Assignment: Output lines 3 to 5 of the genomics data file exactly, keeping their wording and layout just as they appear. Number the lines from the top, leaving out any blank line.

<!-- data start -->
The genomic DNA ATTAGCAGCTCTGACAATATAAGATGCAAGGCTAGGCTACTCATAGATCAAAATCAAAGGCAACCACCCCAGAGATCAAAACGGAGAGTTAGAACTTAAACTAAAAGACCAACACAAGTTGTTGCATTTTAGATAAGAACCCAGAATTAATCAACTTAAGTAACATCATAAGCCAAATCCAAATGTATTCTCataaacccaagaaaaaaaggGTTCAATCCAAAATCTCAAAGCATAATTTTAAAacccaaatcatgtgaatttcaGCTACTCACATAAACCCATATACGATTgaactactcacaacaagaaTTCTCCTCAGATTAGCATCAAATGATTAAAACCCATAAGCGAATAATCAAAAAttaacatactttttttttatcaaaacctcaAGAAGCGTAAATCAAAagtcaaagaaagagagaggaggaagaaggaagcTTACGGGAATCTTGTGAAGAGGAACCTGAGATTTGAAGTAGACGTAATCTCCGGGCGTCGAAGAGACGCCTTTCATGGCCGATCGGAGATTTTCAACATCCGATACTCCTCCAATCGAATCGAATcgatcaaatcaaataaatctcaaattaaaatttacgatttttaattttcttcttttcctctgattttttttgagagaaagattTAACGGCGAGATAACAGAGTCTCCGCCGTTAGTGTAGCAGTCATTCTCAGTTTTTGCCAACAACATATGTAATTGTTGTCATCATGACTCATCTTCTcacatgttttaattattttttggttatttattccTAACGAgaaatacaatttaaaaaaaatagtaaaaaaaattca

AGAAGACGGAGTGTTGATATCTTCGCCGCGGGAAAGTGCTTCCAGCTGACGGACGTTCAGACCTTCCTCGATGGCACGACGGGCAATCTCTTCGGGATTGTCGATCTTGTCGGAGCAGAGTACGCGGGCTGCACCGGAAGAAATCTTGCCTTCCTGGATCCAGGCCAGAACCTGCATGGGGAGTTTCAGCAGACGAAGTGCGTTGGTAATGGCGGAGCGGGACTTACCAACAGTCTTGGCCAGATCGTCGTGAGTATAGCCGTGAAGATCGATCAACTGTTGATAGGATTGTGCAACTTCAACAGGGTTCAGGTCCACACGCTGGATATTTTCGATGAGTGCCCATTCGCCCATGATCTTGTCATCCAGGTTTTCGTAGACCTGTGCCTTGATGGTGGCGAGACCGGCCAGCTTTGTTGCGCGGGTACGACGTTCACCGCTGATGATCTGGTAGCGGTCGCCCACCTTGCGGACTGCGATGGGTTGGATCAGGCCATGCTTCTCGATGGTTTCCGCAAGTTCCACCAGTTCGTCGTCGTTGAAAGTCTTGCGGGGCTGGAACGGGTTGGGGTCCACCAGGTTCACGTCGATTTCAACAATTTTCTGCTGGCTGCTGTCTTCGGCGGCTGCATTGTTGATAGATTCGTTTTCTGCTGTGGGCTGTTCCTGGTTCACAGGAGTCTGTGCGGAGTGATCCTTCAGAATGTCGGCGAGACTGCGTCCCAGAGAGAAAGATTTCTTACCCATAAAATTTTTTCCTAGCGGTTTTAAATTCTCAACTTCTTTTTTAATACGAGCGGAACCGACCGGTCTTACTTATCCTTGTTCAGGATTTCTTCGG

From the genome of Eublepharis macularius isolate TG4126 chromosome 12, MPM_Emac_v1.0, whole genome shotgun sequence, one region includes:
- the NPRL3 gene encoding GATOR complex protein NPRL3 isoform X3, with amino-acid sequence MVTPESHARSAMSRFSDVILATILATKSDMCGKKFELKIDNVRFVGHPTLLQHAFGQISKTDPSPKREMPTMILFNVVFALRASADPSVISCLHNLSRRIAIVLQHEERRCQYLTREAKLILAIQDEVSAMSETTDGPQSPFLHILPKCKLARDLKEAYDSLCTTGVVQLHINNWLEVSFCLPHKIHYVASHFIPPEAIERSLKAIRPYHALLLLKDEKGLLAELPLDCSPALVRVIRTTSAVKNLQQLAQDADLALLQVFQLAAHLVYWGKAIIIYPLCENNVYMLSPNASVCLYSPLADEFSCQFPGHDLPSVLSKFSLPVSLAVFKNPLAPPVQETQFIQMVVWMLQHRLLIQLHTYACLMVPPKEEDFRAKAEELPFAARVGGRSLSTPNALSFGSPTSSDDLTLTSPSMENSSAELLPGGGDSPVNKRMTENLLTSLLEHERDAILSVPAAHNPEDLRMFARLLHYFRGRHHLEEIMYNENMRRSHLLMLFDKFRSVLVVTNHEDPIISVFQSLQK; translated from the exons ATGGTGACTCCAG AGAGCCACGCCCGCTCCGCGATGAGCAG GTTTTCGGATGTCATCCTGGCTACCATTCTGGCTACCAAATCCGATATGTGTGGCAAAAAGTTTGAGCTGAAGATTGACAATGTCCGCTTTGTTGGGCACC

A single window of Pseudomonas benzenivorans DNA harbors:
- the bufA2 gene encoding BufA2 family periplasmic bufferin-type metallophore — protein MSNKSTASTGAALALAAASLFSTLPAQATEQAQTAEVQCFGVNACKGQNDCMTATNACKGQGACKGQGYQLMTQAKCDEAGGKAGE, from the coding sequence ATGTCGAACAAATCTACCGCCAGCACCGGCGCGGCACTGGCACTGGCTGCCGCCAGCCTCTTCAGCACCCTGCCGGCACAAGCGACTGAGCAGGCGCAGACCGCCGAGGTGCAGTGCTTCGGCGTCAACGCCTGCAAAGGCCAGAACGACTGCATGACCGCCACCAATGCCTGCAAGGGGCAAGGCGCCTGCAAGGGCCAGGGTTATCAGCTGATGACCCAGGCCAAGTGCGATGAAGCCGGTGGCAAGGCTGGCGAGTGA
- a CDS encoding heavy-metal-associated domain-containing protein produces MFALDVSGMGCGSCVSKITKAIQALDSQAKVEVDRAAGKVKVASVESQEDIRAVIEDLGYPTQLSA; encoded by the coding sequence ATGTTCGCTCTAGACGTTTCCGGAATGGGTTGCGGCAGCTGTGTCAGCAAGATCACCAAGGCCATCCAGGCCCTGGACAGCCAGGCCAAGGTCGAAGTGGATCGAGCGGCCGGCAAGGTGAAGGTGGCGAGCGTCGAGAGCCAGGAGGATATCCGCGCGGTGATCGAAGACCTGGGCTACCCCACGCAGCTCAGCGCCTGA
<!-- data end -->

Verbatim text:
From the genome of Eublepharis macularius isolate TG4126 chromosome 12, MPM_Emac_v1.0, whole genome shotgun sequence, one region includes:
- the NPRL3 gene encoding GATOR complex protein NPRL3 isoform X3, with amino-acid sequence MVTPESHARSAMSRFSDVILATILATKSDMCGKKFELKIDNVRFVGHPTLLQHAFGQISKTDPSPKREMPTMILFNVVFALRASADPSVISCLHNLSRRIAIVLQHEERRCQYLTREAKLILAIQDEVSAMSETTDGPQSPFLHILPKCKLARDLKEAYDSLCTTGVVQLHINNWLEVSFCLPHKIHYVASHFIPPEAIERSLKAIRPYHALLLLKDEKGLLAELPLDCSPALVRVIRTTSAVKNLQQLAQDADLALLQVFQLAAHLVYWGKAIIIYPLCENNVYMLSPNASVCLYSPLADEFSCQFPGHDLPSVLSKFSLPVSLAVFKNPLAPPVQETQFIQMVVWMLQHRLLIQLHTYACLMVPPKEEDFRAKAEELPFAARVGGRSLSTPNALSFGSPTSSDDLTLTSPSMENSSAELLPGGGDSPVNKRMTENLLTSLLEHERDAILSVPAAHNPEDLRMFARLLHYFRGRHHLEEIMYNENMRRSHLLMLFDKFRSVLVVTNHEDPIISVFQSLQK; translated from the exons ATGGTGACTCCAG AGAGCCACGCCCGCTCCGCGATGAGCAG GTTTTCGGATGTCATCCTGGCTACCATTCTGGCTACCAAATCCGATATGTGTGGCAAAAAGTTTGAGCTGAAGATTGACAATGTCCGCTTTGTTGGGCACC

A single window of Pseudomonas benzenivorans DNA harbors: